A tiny, tired, old tobacco town already was starting to transform before ArtFields came along two years ago, but Lake City still was somewhat of a blank canvas.
Now that ArtFields III is underway, look at Lake City now. Seriously. Go there. If you’ve never gone, you won’t believe your eyes. If you’ve been there previously, you won’t believe your eyes.
What’s new? The boutique hotel that was under construction last year on Main Street is open now, and it is a striking addition to a charming, bustling downtown.
What’s old? The restored W.A. McClam Livery Stables, the Bean Market, the Jones-Carter Gallery that used to be a feed-and-seed store, the ROB (Ragsdale Old Building) that formerly was a tobacco warehouse, the Whitehead Infirmary and … we could go on and on.
The Elegant Bee is old and new. It’s a period furniture and design boutique on Sauls Street that Karen Fowler recently opened in a building once owned by her grandfather.
Fowler is one of the visionaries who started ArtFields, but she stepped down as the executive director after last year’s event and now is experiencing the festivities as a merchant. She epitomizes the energy and can-do spirit of Lake City people. Some impressive paintings that are entered in the 2015 competition hang on her shop’s walls.
Merchants are what this extravaganza is all about. Making this the truest of community events, owners have bought in to the fact that their small businesses are on display while they display art. Art is on display at 39 venues, almost all of which are within walking distance of each other. The dividend is big. The economic impact of the inaugural ArtFields was estimated at $5.4 million.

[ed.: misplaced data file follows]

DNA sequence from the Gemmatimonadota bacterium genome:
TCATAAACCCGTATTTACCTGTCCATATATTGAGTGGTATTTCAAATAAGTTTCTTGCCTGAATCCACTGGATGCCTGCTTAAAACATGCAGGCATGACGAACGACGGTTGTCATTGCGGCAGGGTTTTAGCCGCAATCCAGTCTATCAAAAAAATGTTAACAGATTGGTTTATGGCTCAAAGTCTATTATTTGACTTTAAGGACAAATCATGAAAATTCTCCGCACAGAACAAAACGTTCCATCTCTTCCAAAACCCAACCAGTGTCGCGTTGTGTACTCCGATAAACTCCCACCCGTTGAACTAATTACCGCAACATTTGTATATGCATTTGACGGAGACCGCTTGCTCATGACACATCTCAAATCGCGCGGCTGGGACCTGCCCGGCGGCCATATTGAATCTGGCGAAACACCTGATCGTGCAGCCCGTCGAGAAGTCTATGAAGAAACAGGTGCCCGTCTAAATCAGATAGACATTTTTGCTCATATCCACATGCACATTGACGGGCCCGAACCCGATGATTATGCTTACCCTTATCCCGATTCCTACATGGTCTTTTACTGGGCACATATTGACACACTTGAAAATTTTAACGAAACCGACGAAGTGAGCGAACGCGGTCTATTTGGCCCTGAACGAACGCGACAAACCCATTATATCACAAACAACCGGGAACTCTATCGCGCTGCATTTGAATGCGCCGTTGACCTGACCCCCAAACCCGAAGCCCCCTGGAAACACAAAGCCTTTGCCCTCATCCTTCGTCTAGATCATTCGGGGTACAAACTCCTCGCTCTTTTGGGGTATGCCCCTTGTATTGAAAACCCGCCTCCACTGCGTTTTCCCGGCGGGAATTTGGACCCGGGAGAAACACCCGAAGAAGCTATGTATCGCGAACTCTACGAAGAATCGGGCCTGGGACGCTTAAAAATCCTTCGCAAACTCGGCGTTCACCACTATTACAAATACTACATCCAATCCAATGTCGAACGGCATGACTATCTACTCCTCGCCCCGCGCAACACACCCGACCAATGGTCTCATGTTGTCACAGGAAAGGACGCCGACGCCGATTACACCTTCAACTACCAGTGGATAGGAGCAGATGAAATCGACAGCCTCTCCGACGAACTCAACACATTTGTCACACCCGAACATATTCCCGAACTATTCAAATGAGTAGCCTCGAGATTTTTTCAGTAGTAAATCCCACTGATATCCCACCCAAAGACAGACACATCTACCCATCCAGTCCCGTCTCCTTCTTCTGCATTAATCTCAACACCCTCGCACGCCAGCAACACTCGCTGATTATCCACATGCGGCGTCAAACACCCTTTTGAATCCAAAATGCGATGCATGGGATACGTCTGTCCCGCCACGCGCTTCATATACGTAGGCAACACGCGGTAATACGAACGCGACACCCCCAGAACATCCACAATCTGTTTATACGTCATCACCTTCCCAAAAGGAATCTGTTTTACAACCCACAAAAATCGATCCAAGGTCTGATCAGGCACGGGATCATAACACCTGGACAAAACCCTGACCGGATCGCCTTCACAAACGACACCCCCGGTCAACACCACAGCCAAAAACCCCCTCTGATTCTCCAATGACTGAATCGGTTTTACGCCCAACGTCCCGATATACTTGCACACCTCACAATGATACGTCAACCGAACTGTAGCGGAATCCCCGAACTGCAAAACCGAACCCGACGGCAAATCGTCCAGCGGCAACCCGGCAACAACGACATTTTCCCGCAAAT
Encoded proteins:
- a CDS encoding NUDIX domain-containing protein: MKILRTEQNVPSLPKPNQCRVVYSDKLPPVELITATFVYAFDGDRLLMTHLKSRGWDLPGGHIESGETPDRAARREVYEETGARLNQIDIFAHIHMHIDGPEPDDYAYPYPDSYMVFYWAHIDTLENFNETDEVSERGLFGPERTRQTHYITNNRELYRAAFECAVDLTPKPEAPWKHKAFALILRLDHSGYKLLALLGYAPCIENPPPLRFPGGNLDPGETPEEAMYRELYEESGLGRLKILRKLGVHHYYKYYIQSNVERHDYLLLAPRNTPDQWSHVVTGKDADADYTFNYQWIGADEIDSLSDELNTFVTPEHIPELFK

ArtFields isn’t just an event for art lovers. Art likers can appreciate the works, too, and lovers and likers alike can vote for their favorite entries and enjoy opportunities to interact with the artists. If you appreciate performing arts, too, you might be interested in the Florence Symphony Orchestra’s performance at 5 p.m. today at the bucolic Moore Farms Botanical Gardens.
ArtFields is a celebration of artists from the Southeast, a neglected region filled with talented individuals who come from 12 states to enjoy getting back in touch with their grassroots. Approximately 800 pieces of art were submitted for the inaugural ArtFields. Roughly 1,200 pieces were submitted this year. The number of pieces accepted has remained at approximately 400.
Bring your debit and credit cards. Much of the art is for sale, and there are some big price tags on some of the art.
Don’t forget, this is a competition. Big prize money is at stake. Winners will divide $110,000.
But the big winner is Lake City.
Photo by Fred Salley, Meade Agency